NEW YORK — It took nearly 10 years. But long after one president stood amid the rubble of the World Trade Center to vow that the guilty would soon hear from an outraged America, another returned Thursday to mark the hard-won moment of justice.
"When we say we will never forget, we mean what we say," President Barack Obama said during a sober but triumphant visit to New York.
Speaking four days after a U.S. commando team finally hunted down and killed terrorist Osama bin Laden, Obama had hoped that former President George W. Bush would join him in marking the end of the long quest Bush started in a defining moment of his presidency.
Three days after bin Laden's terrorists killed nearly 3,000 people on Sept. 11, 2001, at the World Trade Center, the Pentagon and a field in Pennsylvania, Bush climbed atop a rubble-covered fire truck in lower Manhattan. Half-shouting through a bullhorn to a cheering crowd of rescue workers, Bush said that the world heard the anguish and anger of Americans — and that the terrorists soon would hear from the U.S.
Bush, who invaded Afghanistan to dislodge bin Laden's network and the regime that sheltered him, saluted the eventual success in Monday's raid in Pakistan. But he declined to join Obama. Former President Bill Clinton, who launched cruise missiles at Afghanistan in an attempt to kill bin Laden in 1998, also declined to join Obama, citing a schedule conflict.
With former New York Mayor Rudy Giuliani at his side, Obama used his first visit as president to the World Trade Center site to note the work through three presidencies to track down bin Laden.
"Our commitment to making sure that justice is done is something that transcended politics, transcended party," he said during a visit to the New York Fire Department station that lost the most men on Sept. 11.
"It didn't matter who was in charge, we were going to make sure that the perpetrators of that horrible act, that they received justice."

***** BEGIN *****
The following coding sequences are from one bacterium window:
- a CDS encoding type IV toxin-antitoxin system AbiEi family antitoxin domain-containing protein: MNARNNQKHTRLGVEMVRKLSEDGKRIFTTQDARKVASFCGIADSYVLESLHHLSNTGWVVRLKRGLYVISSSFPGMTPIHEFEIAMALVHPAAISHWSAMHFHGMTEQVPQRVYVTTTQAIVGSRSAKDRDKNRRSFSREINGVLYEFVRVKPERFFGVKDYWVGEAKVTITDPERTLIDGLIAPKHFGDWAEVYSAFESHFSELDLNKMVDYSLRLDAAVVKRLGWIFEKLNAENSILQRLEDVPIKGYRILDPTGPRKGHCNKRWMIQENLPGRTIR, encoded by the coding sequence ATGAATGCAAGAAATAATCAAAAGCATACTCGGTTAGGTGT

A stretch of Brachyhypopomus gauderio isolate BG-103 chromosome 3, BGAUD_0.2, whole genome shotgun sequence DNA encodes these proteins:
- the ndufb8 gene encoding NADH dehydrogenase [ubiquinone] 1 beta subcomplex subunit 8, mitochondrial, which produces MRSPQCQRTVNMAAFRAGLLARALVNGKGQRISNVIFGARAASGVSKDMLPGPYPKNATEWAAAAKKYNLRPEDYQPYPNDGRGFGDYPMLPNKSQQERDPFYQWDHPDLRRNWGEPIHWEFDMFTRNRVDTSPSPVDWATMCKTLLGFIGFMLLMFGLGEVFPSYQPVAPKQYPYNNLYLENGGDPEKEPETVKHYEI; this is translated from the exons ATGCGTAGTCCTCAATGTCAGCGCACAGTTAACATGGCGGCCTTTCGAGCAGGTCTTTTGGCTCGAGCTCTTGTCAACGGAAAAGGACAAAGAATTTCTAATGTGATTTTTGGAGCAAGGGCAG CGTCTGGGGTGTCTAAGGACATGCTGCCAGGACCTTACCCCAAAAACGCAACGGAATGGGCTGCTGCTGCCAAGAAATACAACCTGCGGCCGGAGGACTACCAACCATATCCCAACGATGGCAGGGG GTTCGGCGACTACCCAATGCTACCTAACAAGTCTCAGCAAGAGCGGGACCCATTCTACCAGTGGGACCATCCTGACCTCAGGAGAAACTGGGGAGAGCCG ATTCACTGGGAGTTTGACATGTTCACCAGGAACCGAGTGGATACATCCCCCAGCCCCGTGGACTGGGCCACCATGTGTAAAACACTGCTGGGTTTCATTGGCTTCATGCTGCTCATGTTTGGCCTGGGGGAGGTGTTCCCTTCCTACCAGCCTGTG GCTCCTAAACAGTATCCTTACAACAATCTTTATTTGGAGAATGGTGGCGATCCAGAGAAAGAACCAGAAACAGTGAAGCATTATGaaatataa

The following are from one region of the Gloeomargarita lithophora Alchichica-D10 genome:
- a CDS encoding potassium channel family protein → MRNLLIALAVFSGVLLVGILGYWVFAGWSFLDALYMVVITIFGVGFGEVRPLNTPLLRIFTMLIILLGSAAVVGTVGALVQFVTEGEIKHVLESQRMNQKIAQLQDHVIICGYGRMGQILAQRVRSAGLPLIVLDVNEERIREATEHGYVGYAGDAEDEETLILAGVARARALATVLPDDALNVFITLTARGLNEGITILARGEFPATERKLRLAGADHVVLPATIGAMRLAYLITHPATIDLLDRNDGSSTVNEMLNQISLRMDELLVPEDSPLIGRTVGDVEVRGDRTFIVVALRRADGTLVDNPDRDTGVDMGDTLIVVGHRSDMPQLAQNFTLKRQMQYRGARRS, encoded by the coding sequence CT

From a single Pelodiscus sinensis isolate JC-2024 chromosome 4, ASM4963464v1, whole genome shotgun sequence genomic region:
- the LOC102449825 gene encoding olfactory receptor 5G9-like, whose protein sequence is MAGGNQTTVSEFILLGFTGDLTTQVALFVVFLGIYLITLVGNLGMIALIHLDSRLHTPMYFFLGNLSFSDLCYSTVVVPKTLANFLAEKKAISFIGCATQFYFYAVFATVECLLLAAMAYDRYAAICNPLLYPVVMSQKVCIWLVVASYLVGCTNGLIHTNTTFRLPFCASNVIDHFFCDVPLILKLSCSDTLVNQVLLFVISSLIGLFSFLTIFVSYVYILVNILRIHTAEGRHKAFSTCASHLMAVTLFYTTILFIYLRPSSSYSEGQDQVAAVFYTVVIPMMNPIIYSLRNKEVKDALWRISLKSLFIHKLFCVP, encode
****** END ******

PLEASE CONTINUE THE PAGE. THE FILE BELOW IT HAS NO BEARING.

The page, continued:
Before visiting Ground Zero, Obama first visited the "Pride of Midtown" fire house, which lost 15 men on Sept., 11, 2001, the most of any fire station. He also had a private lunch there with firefighters, all of whom were on duty on Sept. 11.
"It's some comfort, I hope, to all of you to know that when those guys took those extraordinary risks going into Pakistan, that they were doing it in part because of the sacrifices that were made in the states. They were doing it in the name of your brothers that were lost," the president said.
At Ground Zero, he quietly laid a wreath during a brief ceremony. Among the few people invited was Payton Wall, 14, who wrote to Obama about how she's coped with the loss of her father, who died in the World Trade Center. When Obama asked that she be invited, her mother wasn't aware that she'd even written the letter, White House aides said.
Afterward, Obama met privately with about 60 family members of people killed at Ground Zero.
Outside, thousands lined the streets around the site, many saying they came to bear witness to the moment even if unable to see the ceremony.
"This is a big day," said Roy Sydnar, an engineer from New York who works nearby and who was there the day the towers fell. "I don't think we'll ever have closure, but it's comforting to know he's (bin Laden's) gone."
"This is good. It's great to get him," said Joe Raia, an unemployed construction worker. "Now we can get on with our lives."
It wasn't just New Yorkers. Visitors from around the country and the world made their way to the site.
"After the good news, we knew we wanted to be here," said Malena Herrera, a nurse from Eagle Pass, Texas, in town for her grandson's first communion. "It's a closure for the families. At least they know he's gone."
"This is good for the world," said Mark Allen, a mechanic from Warrington, England, in town for his honeymoon. "The world can try now to be a safer place," he added, his bride at his side.
Also Thursday, Vice President Joe Biden laid a wreath at the Pentagon.
On Friday, Obama and Biden plan to make a hastily arranged visit to Fort Campbell, Ky., to honor troops who recently returned from Afghanistan. While there, Obama plans to meet privately with some of the troops involved in the bin Laden raid. It will be Obama's first visit to Kentucky as president.
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